- Periods can vary greatly from woman to woman and from month to month and still be normal. Generally, the length of your menstrual cycle can fluctuate from 3 weeks to 5 weeks, without alarm.
- When counting the days in your cycle, always count the first day of your period as day one. The average period lasts about 6 days, although some women may experience slightly shorter or longer periods and be perfectly normal.
- Variations in the amount of menstrual flow and the timing of menstruation are quite normal in young women during the first few years following the onset of menstruation. Periods may be irregular or very light. The use of oral contraceptives can often cause fluctuations in menstruation which include either light periods or spotting/bleeding between periods.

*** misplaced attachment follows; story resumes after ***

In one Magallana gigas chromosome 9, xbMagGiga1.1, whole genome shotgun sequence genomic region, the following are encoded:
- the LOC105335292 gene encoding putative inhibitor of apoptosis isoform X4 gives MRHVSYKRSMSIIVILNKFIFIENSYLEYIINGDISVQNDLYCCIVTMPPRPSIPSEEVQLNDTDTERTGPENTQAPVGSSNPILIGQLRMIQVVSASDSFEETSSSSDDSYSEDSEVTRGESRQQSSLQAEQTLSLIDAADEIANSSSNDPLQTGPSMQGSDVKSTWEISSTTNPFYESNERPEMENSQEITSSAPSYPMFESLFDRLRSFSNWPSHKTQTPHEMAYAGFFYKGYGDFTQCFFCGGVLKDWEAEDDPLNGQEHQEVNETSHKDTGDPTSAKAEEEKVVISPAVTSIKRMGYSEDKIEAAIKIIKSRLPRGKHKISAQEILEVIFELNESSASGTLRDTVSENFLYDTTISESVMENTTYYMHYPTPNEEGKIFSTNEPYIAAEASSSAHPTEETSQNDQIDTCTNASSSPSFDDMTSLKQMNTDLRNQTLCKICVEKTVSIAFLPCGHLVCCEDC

- It is not uncommon for young women to feel frightened when dark clumps of tissue is discovered in their menstruation. However, this is usually nothing abnormal and just a part of the endometrium, or uterine lining that is shedding.
- The average age of the onset of menstruation is about 12 or 13, however it may begin as young as 8 for some girls or not until 14 or 15 for others. If your period has not started by the time you are 16, see your physician to determine whether there may be an underlying condition.
Menstruation. ACOG Education Pamphlet AP049.http://www.acog.org/publications/patient_education/bp049.cfm. Accessed 08/26/09.